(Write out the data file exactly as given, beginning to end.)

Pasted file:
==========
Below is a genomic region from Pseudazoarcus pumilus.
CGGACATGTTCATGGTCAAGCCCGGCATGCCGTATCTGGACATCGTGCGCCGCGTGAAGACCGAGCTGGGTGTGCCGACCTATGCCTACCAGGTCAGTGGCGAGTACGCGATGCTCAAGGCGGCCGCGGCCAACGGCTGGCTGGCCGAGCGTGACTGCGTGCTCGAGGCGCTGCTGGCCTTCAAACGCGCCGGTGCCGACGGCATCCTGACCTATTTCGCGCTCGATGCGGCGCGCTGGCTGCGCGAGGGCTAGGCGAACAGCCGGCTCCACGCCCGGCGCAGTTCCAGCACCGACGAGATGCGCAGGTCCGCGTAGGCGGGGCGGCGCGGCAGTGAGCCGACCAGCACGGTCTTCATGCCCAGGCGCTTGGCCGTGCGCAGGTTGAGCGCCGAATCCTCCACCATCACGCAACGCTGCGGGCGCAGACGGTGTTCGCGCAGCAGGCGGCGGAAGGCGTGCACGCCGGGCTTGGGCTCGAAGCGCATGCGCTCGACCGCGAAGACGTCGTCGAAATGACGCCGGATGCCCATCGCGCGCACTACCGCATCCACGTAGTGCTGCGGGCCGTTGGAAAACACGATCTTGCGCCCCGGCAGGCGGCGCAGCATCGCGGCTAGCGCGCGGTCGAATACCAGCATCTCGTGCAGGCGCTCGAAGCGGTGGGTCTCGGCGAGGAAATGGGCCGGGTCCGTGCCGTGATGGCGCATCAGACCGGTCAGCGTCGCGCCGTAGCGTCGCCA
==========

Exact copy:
Below is a genomic region from Pseudazoarcus pumilus.
CGGACATGTTCATGGTCAAGCCCGGCATGCCGTATCTGGACATCGTGCGCCGCGTGAAGACCGAGCTGGGTGTGCCGACCTATGCCTACCAGGTCAGTGGCGAGTACGCGATGCTCAAGGCGGCCGCGGCCAACGGCTGGCTGGCCGAGCGTGACTGCGTGCTCGAGGCGCTGCTGGCCTTCAAACGCGCCGGTGCCGACGGCATCCTGACCTATTTCGCGCTCGATGCGGCGCGCTGGCTGCGCGAGGGCTAGGCGAACAGCCGGCTCCACGCCCGGCGCAGTTCCAGCACCGACGAGATGCGCAGGTCCGCGTAGGCGGGGCGGCGCGGCAGTGAGCCGACCAGCACGGTCTTCATGCCCAGGCGCTTGGCCGTGCGCAGGTTGAGCGCCGAATCCTCCACCATCACGCAACGCTGCGGGCGCAGACGGTGTTCGCGCAGCAGGCGGCGGAAGGCGTGCACGCCGGGCTTGGGCTCGAAGCGCATGCGCTCGACCGCGAAGACGTCGTCGAAATGACGCCGGATGCCCATCGCGCGCACTACCGCATCCACGTAGTGCTGCGGGCCGTTGGAAAACACGATCTTGCGCCCCGGCAGGCGGCGCAGCATCGCGGCTAGCGCGCGGTCGAATACCAGCATCTCGTGCAGGCGCTCGAAGCGGTGGGTCTCGGCGAGGAAATGGGCCGGGTCCGTGCCGTGATGGCGCATCAGACCGGTCAGCGTCGCGCCGTAGCGTCGCCA